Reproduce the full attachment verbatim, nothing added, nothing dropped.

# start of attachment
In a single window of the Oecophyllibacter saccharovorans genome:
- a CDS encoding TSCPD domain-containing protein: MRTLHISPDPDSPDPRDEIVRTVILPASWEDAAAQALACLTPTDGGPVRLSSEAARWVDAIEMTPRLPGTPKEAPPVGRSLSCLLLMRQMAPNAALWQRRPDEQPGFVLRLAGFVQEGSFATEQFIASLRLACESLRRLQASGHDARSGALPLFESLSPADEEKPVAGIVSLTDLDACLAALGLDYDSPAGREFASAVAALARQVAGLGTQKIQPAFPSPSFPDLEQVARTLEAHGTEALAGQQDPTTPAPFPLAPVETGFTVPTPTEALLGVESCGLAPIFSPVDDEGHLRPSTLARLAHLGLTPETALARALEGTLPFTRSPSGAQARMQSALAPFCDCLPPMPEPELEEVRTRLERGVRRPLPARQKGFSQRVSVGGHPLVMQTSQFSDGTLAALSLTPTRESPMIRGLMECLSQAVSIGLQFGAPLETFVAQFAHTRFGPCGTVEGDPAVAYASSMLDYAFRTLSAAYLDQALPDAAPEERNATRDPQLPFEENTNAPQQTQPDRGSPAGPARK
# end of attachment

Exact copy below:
In a single window of the Oecophyllibacter saccharovorans genome:
- a CDS encoding TSCPD domain-containing protein: MRTLHISPDPDSPDPRDEIVRTVILPASWEDAAAQALACLTPTDGGPVRLSSEAARWVDAIEMTPRLPGTPKEAPPVGRSLSCLLLMRQMAPNAALWQRRPDEQPGFVLRLAGFVQEGSFATEQFIASLRLACESLRRLQASGHDARSGALPLFESLSPADEEKPVAGIVSLTDLDACLAALGLDYDSPAGREFASAVAALARQVAGLGTQKIQPAFPSPSFPDLEQVARTLEAHGTEALAGQQDPTTPAPFPLAPVETGFTVPTPTEALLGVESCGLAPIFSPVDDEGHLRPSTLARLAHLGLTPETALARALEGTLPFTRSPSGAQARMQSALAPFCDCLPPMPEPELEEVRTRLERGVRRPLPARQKGFSQRVSVGGHPLVMQTSQFSDGTLAALSLTPTRESPMIRGLMECLSQAVSIGLQFGAPLETFVAQFAHTRFGPCGTVEGDPAVAYASSMLDYAFRTLSAAYLDQALPDAAPEERNATRDPQLPFEENTNAPQQTQPDRGSPAGPARK